“What My Dad Said”

When my dad retired from the Army, we moved from Ft. Benning, GA to Center Point, AL (a suburb on the NE side of Birmingham) where he opened a barber shop and cut hair and held court with his friends who happened to be customers. I was maybe 4 years old. This would have been around 1965 in the Deep South.

Center Point at the time had one major intersection in the heart of town, cornered by Civitan Park, the Capri Theatre shopping center, a gas station, and the first Jack’s Hamburger joint.

One day, Dad and I were going somewhere and we were pulling up to this very intersection. That day it was hopping with activity. Guys in white robes were on each corner, holding signs and extending buckets toward the stopped cars. Hands would drop money into those buckets. I remember more folks giving to these white-clad people than those abstaining.

I distinctly remember when we passed by our bucket opportunity, Dad mumbled something to the guy I didn’t quite catch. I could tell he was angry about something. I meekly asked “who are those guys in those robes…?”

“A bunch of GD fools…”

He didn’t use the abbreviation.

My dad was a merchant marine as a teenager, and sailed around the globe  a couple of times before serving his country in the Army as a member of the Corps of Engineers. He was one of the first teams in Japan during the aftermath of war-ending atomic destruction. He was in the Korean conflict, and did tours in Europe long enough to have some of us kids born in France and (then) West Germany.

The point of this rambling post is that in his travels, my rural Bama-born father learned that racism and hate are the byproducts of “GD foolery” and taught his kids that all lives matter, long before any slogan.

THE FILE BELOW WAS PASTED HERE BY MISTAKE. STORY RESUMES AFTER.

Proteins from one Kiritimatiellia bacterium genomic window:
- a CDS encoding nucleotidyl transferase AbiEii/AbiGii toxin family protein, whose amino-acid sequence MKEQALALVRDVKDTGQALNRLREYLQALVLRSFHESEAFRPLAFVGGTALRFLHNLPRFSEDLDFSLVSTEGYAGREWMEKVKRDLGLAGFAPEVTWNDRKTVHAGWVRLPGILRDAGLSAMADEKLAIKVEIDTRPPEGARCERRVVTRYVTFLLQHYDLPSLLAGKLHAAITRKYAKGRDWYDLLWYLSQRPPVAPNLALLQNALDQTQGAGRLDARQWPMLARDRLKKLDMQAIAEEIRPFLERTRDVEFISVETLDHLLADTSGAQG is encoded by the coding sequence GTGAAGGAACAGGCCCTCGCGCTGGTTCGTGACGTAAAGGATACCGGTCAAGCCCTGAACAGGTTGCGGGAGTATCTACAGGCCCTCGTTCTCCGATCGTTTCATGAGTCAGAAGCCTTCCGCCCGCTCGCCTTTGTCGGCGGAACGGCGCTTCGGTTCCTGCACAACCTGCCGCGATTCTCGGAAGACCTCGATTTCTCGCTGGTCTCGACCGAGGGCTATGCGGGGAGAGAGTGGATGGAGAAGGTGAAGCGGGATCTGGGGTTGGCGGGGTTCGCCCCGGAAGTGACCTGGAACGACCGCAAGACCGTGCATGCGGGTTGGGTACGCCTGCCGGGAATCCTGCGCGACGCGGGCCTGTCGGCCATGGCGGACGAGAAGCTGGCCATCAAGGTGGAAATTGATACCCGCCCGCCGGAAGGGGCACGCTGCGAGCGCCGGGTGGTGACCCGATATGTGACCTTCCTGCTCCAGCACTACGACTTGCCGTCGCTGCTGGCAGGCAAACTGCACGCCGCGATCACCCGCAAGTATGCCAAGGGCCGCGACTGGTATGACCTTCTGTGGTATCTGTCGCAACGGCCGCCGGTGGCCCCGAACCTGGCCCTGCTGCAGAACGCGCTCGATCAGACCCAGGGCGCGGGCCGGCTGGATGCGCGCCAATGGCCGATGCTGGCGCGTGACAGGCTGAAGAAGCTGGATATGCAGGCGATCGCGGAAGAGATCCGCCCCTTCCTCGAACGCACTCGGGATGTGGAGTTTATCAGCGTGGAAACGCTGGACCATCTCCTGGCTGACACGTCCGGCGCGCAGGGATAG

Under the skin and under the sun
We are all the same

So if you ask what I think of haters marching with torches, declaring their superiority over others, you already have my answer.

What my dad said…

“Empty”

It has been a quiet Holy Week.

Tomorrow the Christian world will sing and shout praise to God made Man and Resurrected, and the incredible story of the sacrifice of the Father and the love of the Son willing to lay down his life will be told yet again.

In my own way, I will offer up my sacrifice, as my need for Grace and Mercy is ever present. I am thankful that he loved enough and loves still.

But tomorrow for some will be a day not filled with joy and glory, but loss and loneliness and pain. My own sister lost her husband today, and now this Easter and all to come will be a reminder of the day a woman became widow, and children lost their daddy.

For some, the memory of wounds inflicted by those who profess to represent the Resurrected One will reopen yet again. I know this pain, and this stone is unmoving. No angels rush to roll it away.

Resurrection Sunday is a glorious day, so sing and shout and weep and pray. The tomb is empty. But be mindful of those who stand bound by hurt and pain and loss.

There is no shame for those who are empty, and mourn and lament even on Easter.

“Reach…”

You wake up with a mild sense of dislocation, for a moment wondering where you are and when you are.

Loss today takes on a new meaning that’s all too familiar; at a loss for words.
With that slightly unbalanced feeling of an ever-growing need to express, and being unable. And not even knowing where to begin.

“Do you write?” I was asked today, the question framed in the context of words and music. While probably only a beat, my answer of “yes” came after what felt like a lifetime pause.

Yet that simple one word reply burned on my tongue like a coal of fire. It wasn’t a lie, but honest to God felt like one. I stumbled through the rest of the conversation with the grace of a wounded animal, but in the human way of mask in place to hide the fade.

I play music every week. I listen to music every day. I read about it, watch documentaries and shows and films filled with it.

But the disquiet (a polite way to say horribly empty unrest) is there, a constant companion who sticks closer than a brother.

Music feels out of reach.